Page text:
these issues manage to ameliorate the frustrating sense of narrative
decompression common to many serialized comics these days. Yet the
economy of language necessary for the comics form, which Coates
elsewhere compares to poetry, leaves this collection feeling unfocused and
fragmentary. Its ostensible hero flails, frequently one step behind the
enemies of the state, even as we wonder if being such an enemy means one
is necessarily an enemy of the nation. Coatess take challenges the simple
narrative of Wakandas exotic exceptionalism in the history of the Marvel
Universe, but he has not yet sufficiently established whats at stake through
either TChallas personal relationships or the common Wakandans point
of view. This is not to say that Black Panther would be more successful if it
followed the well-worn superhero comic framework of reframing and
reimagining the superhero origin. But a sense of what is at risk and what is
lost before the inevitable unraveling and (one imagines) reestablishment of
Black Panthers confidence and authority might have made the book more
accessible to new and old readers alike. Or perhaps, Coatess plan is not
that kind of denouement, but rather simply allowing Wakanda to exist in
its complexity and internal diversity in a way that challenges the
historically narrow portrayal of black spaces in superhero comics.
Nevertheless, as a beginning, this autoclastic intention feels premature.

Speaking of beginnings, the first volume of Coates and Stelfreezes Black


Panther includes a reprint of the characters first appearance in Stan Lee
and Jack Kirbys Fantastic Four #52 (1966). While a thoughtful addition to
the collection, Jack Kirbys art in the issue is a reminder of the
inventiveness and energy possible in the comics medium qualities that
Stelfreezes art mostly lacks. Granted, drawing the new Black Panther in
the style of Marvels Silver Age comics might make the series seem
antiquated or primitive. But Stelfreezes over-reliance on page-wide, faux-
cinematic paneling gives the narrative a pace that plods more often than it
compels. Stelfreezes figures admirably circumvent the reliance on
stereotype and lack of distinction in rendering black characters, but the art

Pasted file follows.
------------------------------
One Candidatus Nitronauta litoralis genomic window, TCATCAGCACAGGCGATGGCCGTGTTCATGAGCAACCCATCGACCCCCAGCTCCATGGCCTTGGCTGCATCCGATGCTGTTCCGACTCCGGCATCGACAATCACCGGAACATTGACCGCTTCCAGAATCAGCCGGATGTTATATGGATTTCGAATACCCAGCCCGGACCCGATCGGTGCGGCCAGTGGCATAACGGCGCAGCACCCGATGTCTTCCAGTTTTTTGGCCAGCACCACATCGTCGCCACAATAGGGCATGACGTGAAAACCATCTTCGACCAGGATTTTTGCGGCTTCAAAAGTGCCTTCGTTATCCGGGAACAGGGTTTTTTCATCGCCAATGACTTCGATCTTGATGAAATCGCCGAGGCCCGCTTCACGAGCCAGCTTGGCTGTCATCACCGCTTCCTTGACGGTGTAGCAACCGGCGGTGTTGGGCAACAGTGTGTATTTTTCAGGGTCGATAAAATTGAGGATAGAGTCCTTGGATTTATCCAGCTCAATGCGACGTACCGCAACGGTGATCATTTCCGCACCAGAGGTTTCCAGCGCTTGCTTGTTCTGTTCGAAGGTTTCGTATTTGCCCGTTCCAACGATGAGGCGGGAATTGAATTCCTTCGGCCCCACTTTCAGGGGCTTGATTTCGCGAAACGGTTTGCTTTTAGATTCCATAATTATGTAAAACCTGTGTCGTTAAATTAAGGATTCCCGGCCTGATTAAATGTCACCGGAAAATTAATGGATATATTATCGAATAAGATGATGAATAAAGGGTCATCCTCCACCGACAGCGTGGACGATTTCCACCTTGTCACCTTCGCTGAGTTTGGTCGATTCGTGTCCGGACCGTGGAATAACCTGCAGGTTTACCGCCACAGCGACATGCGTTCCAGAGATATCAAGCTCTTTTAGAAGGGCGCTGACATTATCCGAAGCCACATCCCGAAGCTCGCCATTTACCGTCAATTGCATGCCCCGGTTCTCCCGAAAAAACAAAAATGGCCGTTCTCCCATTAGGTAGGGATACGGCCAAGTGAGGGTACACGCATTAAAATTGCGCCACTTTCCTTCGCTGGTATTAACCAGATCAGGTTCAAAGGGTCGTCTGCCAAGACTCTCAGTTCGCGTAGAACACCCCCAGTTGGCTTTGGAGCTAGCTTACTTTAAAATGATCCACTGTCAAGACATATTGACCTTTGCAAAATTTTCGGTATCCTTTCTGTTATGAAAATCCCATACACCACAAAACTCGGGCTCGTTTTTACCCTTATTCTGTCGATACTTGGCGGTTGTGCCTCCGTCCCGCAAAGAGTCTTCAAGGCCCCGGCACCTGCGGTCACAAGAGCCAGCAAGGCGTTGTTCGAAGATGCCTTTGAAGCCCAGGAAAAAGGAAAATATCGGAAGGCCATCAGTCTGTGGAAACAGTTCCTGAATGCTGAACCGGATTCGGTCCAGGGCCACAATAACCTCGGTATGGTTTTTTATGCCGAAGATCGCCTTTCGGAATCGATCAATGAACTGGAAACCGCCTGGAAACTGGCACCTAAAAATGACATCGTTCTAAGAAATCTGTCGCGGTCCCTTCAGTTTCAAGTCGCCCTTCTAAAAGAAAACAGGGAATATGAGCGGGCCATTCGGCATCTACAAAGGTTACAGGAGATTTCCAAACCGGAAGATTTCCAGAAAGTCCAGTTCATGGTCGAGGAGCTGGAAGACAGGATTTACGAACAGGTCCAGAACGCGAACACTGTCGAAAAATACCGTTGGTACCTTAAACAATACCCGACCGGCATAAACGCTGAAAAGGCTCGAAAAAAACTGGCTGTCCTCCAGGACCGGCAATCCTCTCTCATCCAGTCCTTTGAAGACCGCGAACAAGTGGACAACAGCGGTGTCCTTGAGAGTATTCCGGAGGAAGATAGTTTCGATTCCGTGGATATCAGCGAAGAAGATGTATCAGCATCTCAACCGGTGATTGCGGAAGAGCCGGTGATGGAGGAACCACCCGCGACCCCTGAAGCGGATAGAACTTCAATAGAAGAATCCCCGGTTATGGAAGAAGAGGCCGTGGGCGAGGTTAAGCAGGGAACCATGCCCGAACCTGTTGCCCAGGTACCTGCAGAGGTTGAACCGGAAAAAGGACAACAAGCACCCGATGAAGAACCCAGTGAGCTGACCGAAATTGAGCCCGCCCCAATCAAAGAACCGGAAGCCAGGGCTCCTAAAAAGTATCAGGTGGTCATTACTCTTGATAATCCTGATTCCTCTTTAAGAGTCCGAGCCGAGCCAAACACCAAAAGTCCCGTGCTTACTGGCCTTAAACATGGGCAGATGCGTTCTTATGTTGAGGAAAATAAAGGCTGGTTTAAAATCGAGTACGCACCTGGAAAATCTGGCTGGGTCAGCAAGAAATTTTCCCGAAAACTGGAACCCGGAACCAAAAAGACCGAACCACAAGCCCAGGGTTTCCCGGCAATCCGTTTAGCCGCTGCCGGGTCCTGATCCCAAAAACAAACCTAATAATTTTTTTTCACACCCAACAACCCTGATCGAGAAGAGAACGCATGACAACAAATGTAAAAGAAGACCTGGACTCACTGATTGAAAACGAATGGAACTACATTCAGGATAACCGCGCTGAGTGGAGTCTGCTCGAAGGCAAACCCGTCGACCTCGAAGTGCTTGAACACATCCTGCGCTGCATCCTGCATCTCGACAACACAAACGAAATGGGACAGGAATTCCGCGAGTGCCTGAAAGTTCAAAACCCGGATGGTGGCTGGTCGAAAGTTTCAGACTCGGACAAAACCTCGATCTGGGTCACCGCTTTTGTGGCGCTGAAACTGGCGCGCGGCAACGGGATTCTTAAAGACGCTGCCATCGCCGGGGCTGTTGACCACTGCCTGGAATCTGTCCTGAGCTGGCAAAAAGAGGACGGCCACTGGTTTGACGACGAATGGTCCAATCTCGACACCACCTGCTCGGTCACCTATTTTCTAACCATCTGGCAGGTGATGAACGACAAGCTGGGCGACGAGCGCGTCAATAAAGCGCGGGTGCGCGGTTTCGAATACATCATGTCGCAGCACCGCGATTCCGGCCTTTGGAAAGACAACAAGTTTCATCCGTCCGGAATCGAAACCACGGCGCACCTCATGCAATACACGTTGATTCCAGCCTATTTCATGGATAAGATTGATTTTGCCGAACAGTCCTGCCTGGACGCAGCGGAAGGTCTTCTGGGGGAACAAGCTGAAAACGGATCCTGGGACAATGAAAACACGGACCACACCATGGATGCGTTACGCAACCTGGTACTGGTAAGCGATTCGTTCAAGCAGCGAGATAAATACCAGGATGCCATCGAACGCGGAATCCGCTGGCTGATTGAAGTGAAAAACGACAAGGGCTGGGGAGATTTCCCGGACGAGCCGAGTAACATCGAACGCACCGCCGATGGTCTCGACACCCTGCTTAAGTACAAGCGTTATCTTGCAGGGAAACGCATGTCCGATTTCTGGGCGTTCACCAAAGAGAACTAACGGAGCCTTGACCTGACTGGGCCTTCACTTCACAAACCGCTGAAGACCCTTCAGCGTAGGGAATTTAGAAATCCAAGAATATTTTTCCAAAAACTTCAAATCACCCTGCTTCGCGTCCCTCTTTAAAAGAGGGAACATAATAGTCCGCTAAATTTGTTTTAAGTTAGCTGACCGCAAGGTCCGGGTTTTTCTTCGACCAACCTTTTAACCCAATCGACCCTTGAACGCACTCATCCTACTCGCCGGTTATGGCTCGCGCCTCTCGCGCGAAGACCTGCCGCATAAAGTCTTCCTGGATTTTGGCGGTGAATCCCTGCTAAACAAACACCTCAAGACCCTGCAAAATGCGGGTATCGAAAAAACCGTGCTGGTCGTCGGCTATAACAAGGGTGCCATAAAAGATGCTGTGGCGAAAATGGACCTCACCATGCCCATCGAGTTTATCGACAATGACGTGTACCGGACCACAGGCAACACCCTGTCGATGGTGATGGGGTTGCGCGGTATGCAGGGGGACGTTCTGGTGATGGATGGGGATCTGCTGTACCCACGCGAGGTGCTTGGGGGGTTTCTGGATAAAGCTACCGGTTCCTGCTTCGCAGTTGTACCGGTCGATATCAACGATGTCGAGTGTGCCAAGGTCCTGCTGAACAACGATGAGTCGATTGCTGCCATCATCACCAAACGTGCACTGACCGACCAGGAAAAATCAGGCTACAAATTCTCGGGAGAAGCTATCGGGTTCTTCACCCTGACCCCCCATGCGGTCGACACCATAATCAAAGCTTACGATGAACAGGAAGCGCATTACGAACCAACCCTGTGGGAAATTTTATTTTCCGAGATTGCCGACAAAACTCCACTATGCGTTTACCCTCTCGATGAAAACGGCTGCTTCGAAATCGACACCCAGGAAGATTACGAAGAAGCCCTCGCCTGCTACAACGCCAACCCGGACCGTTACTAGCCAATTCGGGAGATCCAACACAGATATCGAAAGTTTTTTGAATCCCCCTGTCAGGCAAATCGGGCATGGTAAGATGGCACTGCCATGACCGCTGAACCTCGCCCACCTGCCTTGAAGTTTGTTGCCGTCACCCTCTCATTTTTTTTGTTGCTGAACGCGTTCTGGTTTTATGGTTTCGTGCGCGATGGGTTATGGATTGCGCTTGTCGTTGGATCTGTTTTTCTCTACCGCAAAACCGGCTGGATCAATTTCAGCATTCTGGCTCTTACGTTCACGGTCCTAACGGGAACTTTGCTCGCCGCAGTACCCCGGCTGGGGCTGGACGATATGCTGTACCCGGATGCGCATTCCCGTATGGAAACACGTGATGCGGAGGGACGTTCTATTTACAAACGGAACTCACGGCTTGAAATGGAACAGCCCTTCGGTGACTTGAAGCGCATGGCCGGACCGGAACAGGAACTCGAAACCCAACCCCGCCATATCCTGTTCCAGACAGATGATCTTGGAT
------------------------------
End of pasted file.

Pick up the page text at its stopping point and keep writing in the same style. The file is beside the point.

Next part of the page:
is mostly missing the seamless integration of awe-inspiring machines and
jungle that make Kirbys Wakandan setting seem simultaneously ancient
and futurist. Colorist Laura Martins dark palette, moreover, emphasizes a
grim sense of inevitable doom. The Kirby-created vision of Wakanda is one
where, in the words of Ramzi Fawaz in his brilliant reading of Black
Panthers first appearance, [Wakandan] advancement is not only by virtue
of their technical genius but because of their ability to reconcile tribal
traditions with modern technoculture. This technoculture is especially
impressive because it contradicts the legacy of colonialism and the cultural
degradation to which it contributed.
In this respect, the seriess art mirrors the way in which its turn toward the
complexities of real world power rob it of the ability to imagine and model
alternative forms of world-making. In returning Wakanda to the terrible
humanity that is the whole worlds legacy, something is lost. But perhaps
this loss is not Coates and Stelfreezes fault, so much as it is the necessary
consequence of the double-bind of the black superhero. In seeking to
modernize this character, Black Panther sacrifices the imaginative joys of
the genre in order to avoid erasure of historical and political reality, even
as the violence at the heart of the genre reinforces the basest notions of
what people are capable of.

The inclusion of Lee and Kirbys story in this volume also reminds us in
some way of how far the genre has come. Coatess perspective is far from
the Western gaze that repeatedly expressed shock at Wakandan culture in
that first story, as when Ben Grimm/the Thing remarks upon seeing an
advanced Wakandan jet, how does some refugee from a Tarzan movie lay
his hands on this kinda gizmo? Even today Marvel struggles with
representations of characters of color most recently, for instance, in
Genndy Tartakovskys CAGE! series, with its disgustingly outdated
caricatures of blackness. Only more of the voices and visionary work of
black creators can achieve the kind of diversity constitutive of a people who
have too often been portrayed as monolithic in the superhero genre and
beyond.

Coates is inexperienced as a writer of comic books, and as such, book one


of Black Panther: A Nation Under Our Feet can be talky and boring,
diffuse and awkwardly paced. But he also challenges the superhero genre
to think in complex ways about nation-states, democracy, individual
power, and autocrats. I imagine that at its best, Black Panther is a sign of
what Coates will be capable of in the superhero genre and the comic book
medium, given time and perhaps a bit more faith in their visionary
dimensions.

Osvaldo Oyola teaches in the New York University Expository Writing


Program and writes on pop culture, race, and gender in his blog, The
Middle Spaces.